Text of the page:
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In 1881 Andrew Carnegie purchased 400 acres in present day Centre County Pa, and he took a 99 year lease on an additional 300 acres. The area is named Scotia, after Carnegie's homeland, Scotland. Small scale mining had been taking place in that area since the late 18th century, but in 1880, Carnegie recognized the location as ideal, with it's abundance of iron ore & with it's close proximity to the Pennsylvania Railroad. Thousands of tons of iron ore were loaded into carts and pulled by mules to the rail station in nearby Julian.
A rail line was later added, connecting to the main line of the Pennsylvania Railroad. The road that now leads to the Scotia Barrens Shooting Range is the old railway grade.
The iron ore from the Scotia mine was being depleted quickly, and it was no longer economical to work and ship the ore to Pittsburgh, according to many articles. A 1938 newspaper article however, blames fires, and quotes Carnegie as having said "This will never do, man dear' he said with his thick, scotch, brogue. 'we'll all be burned out of such a place.' and he lost heart right away.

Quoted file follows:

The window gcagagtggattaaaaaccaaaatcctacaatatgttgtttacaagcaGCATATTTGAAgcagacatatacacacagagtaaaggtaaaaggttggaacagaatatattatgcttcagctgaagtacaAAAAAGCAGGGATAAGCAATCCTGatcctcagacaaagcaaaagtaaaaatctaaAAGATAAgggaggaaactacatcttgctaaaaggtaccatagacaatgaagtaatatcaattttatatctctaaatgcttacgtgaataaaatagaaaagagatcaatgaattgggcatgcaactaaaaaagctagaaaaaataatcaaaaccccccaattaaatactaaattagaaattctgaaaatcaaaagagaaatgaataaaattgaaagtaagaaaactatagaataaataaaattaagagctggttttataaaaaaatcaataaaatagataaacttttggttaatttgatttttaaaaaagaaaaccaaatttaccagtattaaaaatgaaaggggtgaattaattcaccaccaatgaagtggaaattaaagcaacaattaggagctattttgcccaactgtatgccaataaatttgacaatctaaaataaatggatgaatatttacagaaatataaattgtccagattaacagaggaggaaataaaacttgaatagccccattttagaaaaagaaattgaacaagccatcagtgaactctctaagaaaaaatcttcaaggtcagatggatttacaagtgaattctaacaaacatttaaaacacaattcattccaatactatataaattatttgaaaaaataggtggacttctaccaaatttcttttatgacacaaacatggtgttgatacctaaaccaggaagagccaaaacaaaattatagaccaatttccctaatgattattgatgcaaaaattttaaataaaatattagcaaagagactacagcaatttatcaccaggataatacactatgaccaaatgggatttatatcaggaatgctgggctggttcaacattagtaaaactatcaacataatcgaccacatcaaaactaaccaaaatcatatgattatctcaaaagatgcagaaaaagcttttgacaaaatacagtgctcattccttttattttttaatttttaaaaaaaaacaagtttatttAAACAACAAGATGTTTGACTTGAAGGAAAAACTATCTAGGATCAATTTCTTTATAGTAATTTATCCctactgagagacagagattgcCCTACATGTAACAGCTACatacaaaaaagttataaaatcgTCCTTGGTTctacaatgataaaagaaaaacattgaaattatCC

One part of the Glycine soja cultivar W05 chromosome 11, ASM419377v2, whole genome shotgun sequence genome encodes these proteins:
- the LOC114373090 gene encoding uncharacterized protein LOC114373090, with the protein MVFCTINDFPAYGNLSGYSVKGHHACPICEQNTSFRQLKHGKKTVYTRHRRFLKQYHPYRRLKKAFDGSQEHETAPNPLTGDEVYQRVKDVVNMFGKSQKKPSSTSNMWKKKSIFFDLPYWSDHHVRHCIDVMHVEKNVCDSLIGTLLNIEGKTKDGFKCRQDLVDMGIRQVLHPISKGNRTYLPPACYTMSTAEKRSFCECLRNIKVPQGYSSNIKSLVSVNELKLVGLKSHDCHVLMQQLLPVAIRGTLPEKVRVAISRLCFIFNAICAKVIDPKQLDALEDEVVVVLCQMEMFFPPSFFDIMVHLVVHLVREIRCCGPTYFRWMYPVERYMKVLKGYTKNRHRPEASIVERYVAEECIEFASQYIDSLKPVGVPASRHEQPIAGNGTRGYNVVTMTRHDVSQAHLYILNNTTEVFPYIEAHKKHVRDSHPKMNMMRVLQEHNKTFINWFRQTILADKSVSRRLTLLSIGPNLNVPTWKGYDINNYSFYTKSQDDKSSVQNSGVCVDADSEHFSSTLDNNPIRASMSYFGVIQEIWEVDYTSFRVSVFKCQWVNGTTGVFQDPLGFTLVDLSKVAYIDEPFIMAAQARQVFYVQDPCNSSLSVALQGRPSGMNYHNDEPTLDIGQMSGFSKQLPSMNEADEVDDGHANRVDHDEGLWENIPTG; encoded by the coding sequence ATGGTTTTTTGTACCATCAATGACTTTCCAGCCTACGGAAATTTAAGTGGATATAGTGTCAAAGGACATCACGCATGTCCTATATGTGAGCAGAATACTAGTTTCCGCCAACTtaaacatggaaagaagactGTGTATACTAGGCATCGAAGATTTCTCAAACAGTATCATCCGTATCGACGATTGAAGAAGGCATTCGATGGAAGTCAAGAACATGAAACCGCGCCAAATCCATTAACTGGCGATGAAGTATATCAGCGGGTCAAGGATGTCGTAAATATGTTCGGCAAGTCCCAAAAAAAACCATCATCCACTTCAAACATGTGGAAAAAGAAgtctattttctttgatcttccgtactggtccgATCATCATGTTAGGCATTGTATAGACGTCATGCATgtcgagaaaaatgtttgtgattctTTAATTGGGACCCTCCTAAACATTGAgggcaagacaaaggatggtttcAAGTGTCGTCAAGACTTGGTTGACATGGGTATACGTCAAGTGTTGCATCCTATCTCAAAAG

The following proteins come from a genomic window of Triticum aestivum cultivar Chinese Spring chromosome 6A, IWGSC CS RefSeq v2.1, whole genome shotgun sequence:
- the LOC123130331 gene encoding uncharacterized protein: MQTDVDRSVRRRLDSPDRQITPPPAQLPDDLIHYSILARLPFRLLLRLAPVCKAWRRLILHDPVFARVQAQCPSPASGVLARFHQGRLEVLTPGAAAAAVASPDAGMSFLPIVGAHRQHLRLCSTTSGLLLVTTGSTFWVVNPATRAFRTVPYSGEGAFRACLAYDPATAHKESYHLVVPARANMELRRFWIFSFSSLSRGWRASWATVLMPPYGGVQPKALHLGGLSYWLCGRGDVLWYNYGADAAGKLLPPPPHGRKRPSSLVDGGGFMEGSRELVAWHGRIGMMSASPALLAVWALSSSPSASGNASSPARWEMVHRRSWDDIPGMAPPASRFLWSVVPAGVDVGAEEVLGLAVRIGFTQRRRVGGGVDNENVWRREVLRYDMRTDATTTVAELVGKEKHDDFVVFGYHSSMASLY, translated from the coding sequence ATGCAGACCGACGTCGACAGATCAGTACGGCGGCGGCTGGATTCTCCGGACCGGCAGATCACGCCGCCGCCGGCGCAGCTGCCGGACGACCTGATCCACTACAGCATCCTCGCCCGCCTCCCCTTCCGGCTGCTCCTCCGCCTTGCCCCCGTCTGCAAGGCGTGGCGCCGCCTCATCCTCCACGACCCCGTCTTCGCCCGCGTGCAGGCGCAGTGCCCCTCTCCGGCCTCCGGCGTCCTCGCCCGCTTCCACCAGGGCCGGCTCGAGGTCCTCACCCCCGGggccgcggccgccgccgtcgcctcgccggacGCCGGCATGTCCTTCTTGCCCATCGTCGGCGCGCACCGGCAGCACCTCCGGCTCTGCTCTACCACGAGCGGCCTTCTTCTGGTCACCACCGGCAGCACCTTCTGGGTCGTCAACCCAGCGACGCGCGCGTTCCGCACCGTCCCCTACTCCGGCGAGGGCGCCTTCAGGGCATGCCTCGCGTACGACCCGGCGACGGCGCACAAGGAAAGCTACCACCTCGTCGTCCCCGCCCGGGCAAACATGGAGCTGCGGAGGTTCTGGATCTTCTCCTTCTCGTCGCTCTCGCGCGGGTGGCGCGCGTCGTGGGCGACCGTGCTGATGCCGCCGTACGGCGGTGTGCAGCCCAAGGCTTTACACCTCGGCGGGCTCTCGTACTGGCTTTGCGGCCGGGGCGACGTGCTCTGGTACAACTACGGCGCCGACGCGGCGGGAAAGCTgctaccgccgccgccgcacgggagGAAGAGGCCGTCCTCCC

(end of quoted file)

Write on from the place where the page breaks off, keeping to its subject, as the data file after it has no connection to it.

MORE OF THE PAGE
The remaining iron ore deposits were sold to the Bellefonte Furnace company in 1899. Mining continued until 1913, all the assets of the Bellefonte Furnace Company were sold at foreclosure in 1914. The mine was re-opened briefly near the end of World War 2.
The area is now part of the State Game Lands, No 176.
"The Scotia Barrens are what is often referred to as a “frost pocket.” This phenomenon happens when the currents of air blow down from the ridge tops and get trapped in a lower lying area. It has a special microclimate and is usually cooler than the surrounding areas but at times can be very hot and dry as well. A great example of this harsh climate is in the mornings it may be near freezing an get up into the high 70’s to lower 80’s during the day."